Guest Post: California Mission Food

My very first guest post in collaboration with my son as part of his assignment about California missions!Pozole rojo, red pozole

My older son has been learning about the California missions for the past several months. Recently, the kids were given an optional assignment to prepare and present in front of the class. Some of the ideas included creating an iMovie about the mission, building a model of a mission, making a sculpture, painting a picture or designing a mission in Minecraft. An idea that stood out right away to me was cooking few dishes from the mission era. It seemed great because it was something Ian and I could work on together. After doing some research we picked the staples of Mexican cuisine: corn tortillas and pozole rojo. I must say I was positively surprised to see how involved and interested Ian was. He participated in almost every step, really enjoying cutting the meat and trying to make nicely rounded tortillas without using the tortilla press. He even got a short tutorial about food photography. The food turned out really tasty and we all enjoyed it. I definitely see more cooking projects in our future!

Here is what he wrote:


The food of California missions was a combination of Native American dishes and recipes brought by missionaries from Mexico. Native Americans gathered seeds, nuts and local plants and hunted for meat. When the missionaries came, they brought ingredients, recipes and techniques from Mexico, which was called New Spain then. Over time the food from both cultures changed and was fused together creating the style of food we now eat here in California. Obviously most of the food at the missions was not very complicated because there was not a lot of technology back then and it needed to be easy to make and remember. So, for this project my mom and I picked Posole and corn tortillas.

Corn Tortillas

homemade corn tortillas

Masa, the Spanish word for “dough,” is the traditional dough used to make corn tortillas. It is made with hominy, or dried corn kernels. In a process called nixtamalization corn grain is dried, then soaked and cooked in an alkaline solution of calcium hydroxide, called limewater. The treated kernels are then dried again and can be used in soups or stews. After grinding, the treated corn kernels turn into masa harina (soft flour). Mixing masa harina with water will turn it into masa or dough that can be used in making tortillas, tamales, or fritters.


  • 2 cups masa harina
  • 1/2 teaspoon kosher salt
  • 1 1/2 cups hot water (hot tap water is fine)


  1. Add water to masa harina and mix it until it has the consistency of play-dough.

masa harina mixed with water and salt

masa harina like play-dough










2. Using your hands make between 14-19 balls the size of a ping-pong ball. Then, using a rolling-pin or a heavy pot, flatten each ball until it is about 6 inches in diameter and round it. If you have a tortilla press you can use it.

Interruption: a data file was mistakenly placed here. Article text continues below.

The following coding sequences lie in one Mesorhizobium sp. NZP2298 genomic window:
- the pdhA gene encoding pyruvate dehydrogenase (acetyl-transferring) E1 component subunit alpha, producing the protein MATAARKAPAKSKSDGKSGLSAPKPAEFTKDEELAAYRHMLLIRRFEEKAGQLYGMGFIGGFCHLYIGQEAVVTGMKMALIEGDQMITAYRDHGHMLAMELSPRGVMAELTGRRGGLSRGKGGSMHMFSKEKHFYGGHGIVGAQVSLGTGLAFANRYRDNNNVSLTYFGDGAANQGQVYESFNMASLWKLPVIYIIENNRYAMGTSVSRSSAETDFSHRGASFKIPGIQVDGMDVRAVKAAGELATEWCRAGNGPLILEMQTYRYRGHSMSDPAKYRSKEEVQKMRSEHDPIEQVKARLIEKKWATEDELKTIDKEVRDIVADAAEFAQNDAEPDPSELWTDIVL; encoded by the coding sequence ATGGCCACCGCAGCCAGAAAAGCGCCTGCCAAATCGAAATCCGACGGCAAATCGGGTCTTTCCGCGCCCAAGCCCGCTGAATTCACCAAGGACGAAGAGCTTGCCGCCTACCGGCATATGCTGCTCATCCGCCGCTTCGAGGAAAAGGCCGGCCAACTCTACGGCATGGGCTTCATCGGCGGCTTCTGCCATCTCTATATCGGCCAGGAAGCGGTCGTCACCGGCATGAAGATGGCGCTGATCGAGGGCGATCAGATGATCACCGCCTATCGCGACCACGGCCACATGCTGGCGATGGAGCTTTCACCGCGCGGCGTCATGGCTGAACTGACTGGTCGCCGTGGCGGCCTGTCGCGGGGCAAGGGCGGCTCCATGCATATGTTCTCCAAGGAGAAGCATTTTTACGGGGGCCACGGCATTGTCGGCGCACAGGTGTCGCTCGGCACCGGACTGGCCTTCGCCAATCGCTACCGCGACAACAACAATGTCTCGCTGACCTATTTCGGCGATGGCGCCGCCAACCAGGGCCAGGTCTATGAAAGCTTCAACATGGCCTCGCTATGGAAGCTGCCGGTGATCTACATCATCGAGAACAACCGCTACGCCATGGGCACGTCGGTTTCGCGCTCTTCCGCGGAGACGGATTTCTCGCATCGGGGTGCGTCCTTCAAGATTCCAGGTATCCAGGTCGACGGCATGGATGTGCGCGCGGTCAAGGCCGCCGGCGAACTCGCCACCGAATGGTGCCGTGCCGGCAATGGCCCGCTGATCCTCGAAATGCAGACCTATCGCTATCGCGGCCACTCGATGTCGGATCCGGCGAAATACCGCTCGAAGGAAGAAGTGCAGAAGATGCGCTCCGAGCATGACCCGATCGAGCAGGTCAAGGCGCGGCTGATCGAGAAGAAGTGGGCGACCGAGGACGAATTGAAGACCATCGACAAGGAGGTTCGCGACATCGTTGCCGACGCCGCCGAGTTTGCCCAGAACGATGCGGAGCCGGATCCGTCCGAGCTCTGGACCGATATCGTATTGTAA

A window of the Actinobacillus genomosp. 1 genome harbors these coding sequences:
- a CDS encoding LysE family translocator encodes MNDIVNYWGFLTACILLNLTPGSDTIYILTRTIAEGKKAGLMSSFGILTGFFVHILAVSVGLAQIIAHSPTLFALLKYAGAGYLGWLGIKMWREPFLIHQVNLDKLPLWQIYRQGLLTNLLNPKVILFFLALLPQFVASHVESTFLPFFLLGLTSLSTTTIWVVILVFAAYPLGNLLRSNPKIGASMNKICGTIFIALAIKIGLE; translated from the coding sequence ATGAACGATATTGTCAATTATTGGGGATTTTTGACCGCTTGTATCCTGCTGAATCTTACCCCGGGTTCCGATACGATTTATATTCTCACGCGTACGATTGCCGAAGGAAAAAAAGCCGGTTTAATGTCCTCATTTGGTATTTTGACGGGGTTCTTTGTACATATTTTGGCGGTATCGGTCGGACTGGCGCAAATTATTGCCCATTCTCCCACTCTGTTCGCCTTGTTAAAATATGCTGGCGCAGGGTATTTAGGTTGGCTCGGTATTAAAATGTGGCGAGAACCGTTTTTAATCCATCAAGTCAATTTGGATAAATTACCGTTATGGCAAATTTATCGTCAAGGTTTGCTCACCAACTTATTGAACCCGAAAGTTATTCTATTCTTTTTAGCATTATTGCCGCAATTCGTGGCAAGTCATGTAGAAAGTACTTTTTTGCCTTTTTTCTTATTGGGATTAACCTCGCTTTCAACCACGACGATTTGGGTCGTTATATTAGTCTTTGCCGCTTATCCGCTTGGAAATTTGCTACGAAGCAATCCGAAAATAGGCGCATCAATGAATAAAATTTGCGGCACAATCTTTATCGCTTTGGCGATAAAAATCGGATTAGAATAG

small balls of masa

flattened tortilla rounds 3. Finally, put it on a very hot skillet or griddle and cook them on the stove, about 2 minutes per side. When the edges curl up and the bottom has small brown spots flip it over. cooking corn tortillas on a hot griddle

 4. Wrap hot tortillas in a clean kitchen towel until ready to serve. Serve hot or at room temperature.

Pozole Rojo

Pozole rojo, red pozole


Pozole is a traditional stew or soup from Mexico. Pozole was mentioned in General History of the Things of New Spain (c. 1500) by Bernardino de Sahagún. Since corn was a sacred plant for the Aztecs, pozole was made for special occasions.

The stew can be prepared in many ways. All variations include a base of cooked hominy and pork in broth.

There are 3 types of pozole: red, green and white. The red version is made with red chilies, green has ingredients like tomatillos, jalapenos and cilantro, and white doesn’t have the red or green sauce.


  • 2-4 oz ancho peppers, dried
  • 1 teaspoon salt
  • 4 garlic cloves, peeled
  • 3 lbs pork shoulder (preferably with bone), cut into 1 to 1 1/2 inch cubes (add the bone into to pot as well to make the broth more flavorful)
  • 4 garlic cloves, chopped,
  • 2 (25 oz each) cans hominy corn, drained and rinsed
  • 3 bay leaves
  • 1 teaspoon ground cumin
  • 2 Tablespoons dried Mexican oregano
  • salt to taste


  1. First you fill a 7-quart pot with about 4 quarts of water and bring it to a boil.
  2. In the meantime, fill out a medium pot with 2 cups (or 3 if using 4 ounces of peppers) of water and bring to boil as well. Take the ancho peppers and cut the stems, seeds and veins out. Then roast them on a very hot skillet for about 5 minutes making sure they don’t burn. Transfer them carefully to the medium pot with hot water and soak for about 30 minutes. Finally, transfer the peppers and the liquid into a blender and add garlic and salt. Blend until smooth. Then set aside.

soaking ancho peppers











3. Next cut your meat into cubes. Sprinkle with salt and add to hot skillet. Cook until brown. Add chopped garlic and stir well.

cutting pork












4. The water should be boiling by now so add the meat to the water. Add hominy to the water as well. Then add the spices: bay leaves, cumin, oregano and salt. Bring everything to a boil, then lower the heat and simmer for 15 minutes. Add the prepared chile sauce to the pot and cook on low heat for 2-3 hours. Taste the soup and add salt if needed.

Posole rojo in a purple dutch oven

Serve the soup with a lot of garnishes like sliced avocado, radishes, cabbage, chopped cilantro, lime wedges and tostadas.



Recipe for Posole Rojo comes from @simplyrecipes

Information about California missions comes from:

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